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Presentation on theme: "COMPUTER ARCHITECTURE"— Presentation transcript:

Assoc.Prof. Stasys Maciulevičius Computer Dept.

2 Development of processor architecture
Main processor development and production companies, creating a new processors to the various market segments, are seeking: enhance its performance; to reach this goul they: increase clock frequency use a variety of microarchitecture enhancements move to multi-core microarchitectures reduce energy consumption 2014 ©S.Maciulevičius ©S.Maciulevičius 2

3 Word length: from 32 to 64 bits
32-bit processor can do operations over integers to 232 or 4.3 billion 64-bit processor’s facilities reach 264 or round 18.4 quintillion (18,400,000,000,000,000,000); 32-bit processors and operating systems can support up to 4 gigabytes of memory, including only 2 gigabytes for applications; CAD/CAM and scientific calculations this is not enough at present 2014 ©S.Maciulevičius ©S.Maciulevičius 3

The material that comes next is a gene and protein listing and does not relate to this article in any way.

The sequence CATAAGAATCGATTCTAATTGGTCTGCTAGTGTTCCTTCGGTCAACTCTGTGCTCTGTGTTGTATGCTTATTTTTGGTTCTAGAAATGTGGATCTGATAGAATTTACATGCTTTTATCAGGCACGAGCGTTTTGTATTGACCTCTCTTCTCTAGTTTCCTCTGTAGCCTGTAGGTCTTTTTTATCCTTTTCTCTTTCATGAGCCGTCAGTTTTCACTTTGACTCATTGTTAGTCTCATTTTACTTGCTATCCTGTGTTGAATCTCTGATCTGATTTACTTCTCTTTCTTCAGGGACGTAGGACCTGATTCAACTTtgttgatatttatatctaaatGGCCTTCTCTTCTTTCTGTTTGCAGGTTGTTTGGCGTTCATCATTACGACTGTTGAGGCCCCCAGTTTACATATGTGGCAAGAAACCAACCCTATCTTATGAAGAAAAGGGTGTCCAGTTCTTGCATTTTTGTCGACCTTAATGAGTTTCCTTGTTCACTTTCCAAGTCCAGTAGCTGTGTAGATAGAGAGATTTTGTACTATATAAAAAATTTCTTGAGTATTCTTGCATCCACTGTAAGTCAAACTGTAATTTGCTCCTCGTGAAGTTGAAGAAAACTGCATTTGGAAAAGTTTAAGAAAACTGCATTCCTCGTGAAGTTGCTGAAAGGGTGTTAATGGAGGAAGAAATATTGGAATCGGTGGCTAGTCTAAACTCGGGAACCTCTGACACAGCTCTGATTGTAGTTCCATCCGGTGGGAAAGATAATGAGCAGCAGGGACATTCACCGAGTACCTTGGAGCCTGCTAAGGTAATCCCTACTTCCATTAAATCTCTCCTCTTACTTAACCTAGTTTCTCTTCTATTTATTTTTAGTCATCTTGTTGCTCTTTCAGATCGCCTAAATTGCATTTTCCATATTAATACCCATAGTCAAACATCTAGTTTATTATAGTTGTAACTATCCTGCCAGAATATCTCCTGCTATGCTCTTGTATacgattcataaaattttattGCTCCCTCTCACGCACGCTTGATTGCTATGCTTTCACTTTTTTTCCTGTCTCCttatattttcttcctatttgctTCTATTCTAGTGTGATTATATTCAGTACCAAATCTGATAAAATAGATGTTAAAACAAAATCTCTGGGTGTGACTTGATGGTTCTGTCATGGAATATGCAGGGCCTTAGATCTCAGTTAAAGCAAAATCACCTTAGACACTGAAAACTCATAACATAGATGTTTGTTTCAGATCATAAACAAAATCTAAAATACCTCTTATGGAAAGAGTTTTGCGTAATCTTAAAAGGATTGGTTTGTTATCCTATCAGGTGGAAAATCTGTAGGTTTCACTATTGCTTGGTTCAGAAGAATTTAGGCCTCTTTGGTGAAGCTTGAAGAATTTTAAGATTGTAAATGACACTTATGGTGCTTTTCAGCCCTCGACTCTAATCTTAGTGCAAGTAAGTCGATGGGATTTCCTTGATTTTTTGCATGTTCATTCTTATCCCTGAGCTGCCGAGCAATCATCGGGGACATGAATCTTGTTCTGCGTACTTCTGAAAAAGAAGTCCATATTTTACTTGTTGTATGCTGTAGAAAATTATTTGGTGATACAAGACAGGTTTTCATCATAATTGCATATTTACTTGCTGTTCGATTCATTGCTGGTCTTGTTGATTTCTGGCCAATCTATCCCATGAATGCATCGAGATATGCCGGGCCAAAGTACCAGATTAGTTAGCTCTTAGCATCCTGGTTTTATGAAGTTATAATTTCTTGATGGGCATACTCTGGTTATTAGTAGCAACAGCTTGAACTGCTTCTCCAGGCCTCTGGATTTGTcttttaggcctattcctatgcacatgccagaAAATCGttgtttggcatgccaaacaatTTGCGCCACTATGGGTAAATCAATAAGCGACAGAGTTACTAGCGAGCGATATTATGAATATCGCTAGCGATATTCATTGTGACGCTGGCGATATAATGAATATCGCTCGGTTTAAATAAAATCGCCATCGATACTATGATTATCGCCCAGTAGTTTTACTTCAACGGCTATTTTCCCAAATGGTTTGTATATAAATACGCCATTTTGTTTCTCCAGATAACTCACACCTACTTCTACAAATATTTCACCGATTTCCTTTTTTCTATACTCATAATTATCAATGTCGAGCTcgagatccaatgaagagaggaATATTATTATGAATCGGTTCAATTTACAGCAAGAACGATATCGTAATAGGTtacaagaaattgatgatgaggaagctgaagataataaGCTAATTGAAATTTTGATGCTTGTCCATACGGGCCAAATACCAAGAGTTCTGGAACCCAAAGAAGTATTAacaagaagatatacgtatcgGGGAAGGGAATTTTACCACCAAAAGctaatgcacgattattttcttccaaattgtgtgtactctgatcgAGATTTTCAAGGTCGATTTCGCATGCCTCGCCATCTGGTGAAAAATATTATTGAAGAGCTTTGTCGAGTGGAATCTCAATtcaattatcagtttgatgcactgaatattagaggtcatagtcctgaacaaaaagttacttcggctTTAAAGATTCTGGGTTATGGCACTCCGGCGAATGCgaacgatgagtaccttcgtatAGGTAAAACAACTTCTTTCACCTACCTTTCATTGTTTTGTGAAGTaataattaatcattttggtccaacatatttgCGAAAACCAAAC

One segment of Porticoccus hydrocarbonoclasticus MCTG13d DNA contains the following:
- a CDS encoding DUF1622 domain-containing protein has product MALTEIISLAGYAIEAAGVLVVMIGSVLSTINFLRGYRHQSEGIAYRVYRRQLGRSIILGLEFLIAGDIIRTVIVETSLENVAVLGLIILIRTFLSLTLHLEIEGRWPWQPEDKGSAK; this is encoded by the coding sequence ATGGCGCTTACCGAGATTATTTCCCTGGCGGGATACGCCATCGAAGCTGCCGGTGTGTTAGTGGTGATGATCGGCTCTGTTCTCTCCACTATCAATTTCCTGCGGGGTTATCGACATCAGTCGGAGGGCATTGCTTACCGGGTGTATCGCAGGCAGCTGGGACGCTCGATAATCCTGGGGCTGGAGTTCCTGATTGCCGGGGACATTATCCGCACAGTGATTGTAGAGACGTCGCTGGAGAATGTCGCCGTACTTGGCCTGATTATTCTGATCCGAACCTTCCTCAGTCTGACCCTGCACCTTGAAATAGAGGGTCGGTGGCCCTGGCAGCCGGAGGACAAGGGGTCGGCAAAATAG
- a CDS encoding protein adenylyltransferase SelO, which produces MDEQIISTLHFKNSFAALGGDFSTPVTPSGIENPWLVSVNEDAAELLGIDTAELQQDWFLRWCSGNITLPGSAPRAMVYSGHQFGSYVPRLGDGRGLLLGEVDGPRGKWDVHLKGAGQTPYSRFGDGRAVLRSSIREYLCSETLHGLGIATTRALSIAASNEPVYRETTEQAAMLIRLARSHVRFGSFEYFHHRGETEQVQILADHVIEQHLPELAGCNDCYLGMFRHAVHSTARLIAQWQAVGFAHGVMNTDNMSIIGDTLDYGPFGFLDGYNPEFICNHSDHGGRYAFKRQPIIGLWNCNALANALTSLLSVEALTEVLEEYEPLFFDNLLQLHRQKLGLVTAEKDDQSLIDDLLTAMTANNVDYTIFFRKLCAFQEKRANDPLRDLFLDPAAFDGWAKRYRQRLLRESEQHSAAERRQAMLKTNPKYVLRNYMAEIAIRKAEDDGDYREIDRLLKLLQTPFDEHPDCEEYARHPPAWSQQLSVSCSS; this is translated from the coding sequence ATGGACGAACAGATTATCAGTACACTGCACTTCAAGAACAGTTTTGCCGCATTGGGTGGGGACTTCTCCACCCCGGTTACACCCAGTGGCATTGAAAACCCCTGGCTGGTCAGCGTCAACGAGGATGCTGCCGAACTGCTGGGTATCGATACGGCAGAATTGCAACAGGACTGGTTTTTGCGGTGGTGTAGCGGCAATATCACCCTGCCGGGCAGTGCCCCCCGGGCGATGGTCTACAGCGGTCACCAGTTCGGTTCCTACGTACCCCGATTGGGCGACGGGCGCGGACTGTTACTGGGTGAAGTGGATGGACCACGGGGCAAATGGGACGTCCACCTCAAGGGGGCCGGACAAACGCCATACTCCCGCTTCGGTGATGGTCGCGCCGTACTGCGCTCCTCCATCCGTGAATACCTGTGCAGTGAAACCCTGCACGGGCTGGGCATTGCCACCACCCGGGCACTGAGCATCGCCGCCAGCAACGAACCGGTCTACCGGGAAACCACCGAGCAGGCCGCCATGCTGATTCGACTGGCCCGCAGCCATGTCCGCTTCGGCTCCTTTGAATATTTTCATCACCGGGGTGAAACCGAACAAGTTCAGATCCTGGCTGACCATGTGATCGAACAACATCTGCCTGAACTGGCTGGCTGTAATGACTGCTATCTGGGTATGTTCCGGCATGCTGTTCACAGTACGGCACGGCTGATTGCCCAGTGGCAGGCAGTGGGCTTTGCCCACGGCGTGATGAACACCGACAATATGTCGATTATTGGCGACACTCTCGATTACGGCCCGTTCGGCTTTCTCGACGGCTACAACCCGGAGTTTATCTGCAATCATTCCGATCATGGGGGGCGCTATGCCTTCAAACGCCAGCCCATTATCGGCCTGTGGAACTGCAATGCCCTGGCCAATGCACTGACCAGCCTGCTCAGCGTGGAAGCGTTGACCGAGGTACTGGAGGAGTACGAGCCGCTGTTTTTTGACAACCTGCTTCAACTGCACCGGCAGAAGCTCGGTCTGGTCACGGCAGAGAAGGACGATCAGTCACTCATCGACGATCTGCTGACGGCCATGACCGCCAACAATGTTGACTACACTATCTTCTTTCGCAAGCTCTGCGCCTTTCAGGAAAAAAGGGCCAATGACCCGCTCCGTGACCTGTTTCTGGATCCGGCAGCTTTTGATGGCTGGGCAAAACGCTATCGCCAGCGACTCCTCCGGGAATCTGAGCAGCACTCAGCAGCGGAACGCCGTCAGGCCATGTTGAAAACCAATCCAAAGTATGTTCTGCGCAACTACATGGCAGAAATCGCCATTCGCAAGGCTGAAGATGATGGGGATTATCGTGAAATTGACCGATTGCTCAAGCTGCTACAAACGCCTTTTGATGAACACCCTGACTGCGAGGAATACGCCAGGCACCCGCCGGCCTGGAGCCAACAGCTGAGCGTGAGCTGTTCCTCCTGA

4 Data in processors Data type Register set Functional unit x86 word x86-64 word Integers GPR ALU 32 64 Addresses ALU or AGU Floating point numbers FPR FPU Vectors VR VPU 128 As can be seen, but differs only length of integers and addresses 2014 ©S.Maciulevičius ©S.Maciulevičius 4

5 x86-64 specification The x86-64 specification was designed by Advanced Micro Devices (AMD) as an extension of the x86 instruction set It allows far larger virtual and physical address spaces than x86, doubles the width of the integer registers from 32 to 64 bits, increases the number of integer registers, and provides other enhancements 2014 ©S.Maciulevičius ©S.Maciulevičius 5